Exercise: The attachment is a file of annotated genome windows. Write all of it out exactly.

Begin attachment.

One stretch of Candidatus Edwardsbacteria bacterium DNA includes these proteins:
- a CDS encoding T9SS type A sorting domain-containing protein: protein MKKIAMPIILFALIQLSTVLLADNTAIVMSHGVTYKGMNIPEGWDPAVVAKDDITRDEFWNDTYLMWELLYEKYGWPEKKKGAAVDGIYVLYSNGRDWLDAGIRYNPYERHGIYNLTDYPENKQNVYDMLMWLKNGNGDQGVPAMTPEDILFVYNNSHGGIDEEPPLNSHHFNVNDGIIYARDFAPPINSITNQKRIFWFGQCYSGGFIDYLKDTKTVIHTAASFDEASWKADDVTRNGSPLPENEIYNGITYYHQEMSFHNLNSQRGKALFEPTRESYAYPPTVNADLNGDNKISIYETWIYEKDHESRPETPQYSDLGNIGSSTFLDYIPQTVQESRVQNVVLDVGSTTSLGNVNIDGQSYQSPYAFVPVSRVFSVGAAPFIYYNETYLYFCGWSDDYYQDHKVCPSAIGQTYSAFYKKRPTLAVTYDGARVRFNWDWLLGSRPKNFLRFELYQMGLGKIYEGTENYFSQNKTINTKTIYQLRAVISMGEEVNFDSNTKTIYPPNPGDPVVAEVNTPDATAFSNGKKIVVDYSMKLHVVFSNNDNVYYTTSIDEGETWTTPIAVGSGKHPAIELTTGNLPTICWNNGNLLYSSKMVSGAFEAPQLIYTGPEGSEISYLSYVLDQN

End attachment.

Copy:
One stretch of Candidatus Edwardsbacteria bacterium DNA includes these proteins:
- a CDS encoding T9SS type A sorting domain-containing protein: protein MKKIAMPIILFALIQLSTVLLADNTAIVMSHGVTYKGMNIPEGWDPAVVAKDDITRDEFWNDTYLMWELLYEKYGWPEKKKGAAVDGIYVLYSNGRDWLDAGIRYNPYERHGIYNLTDYPENKQNVYDMLMWLKNGNGDQGVPAMTPEDILFVYNNSHGGIDEEPPLNSHHFNVNDGIIYARDFAPPINSITNQKRIFWFGQCYSGGFIDYLKDTKTVIHTAASFDEASWKADDVTRNGSPLPENEIYNGITYYHQEMSFHNLNSQRGKALFEPTRESYAYPPTVNADLNGDNKISIYETWIYEKDHESRPETPQYSDLGNIGSSTFLDYIPQTVQESRVQNVVLDVGSTTSLGNVNIDGQSYQSPYAFVPVSRVFSVGAAPFIYYNETYLYFCGWSDDYYQDHKVCPSAIGQTYSAFYKKRPTLAVTYDGARVRFNWDWLLGSRPKNFLRFELYQMGLGKIYEGTENYFSQNKTINTKTIYQLRAVISMGEEVNFDSNTKTIYPPNPGDPVVAEVNTPDATAFSNGKKIVVDYSMKLHVVFSNNDNVYYTTSIDEGETWTTPIAVGSGKHPAIELTTGNLPTICWNNGNLLYSSKMVSGAFEAPQLIYTGPEGSEISYLSYVLDQN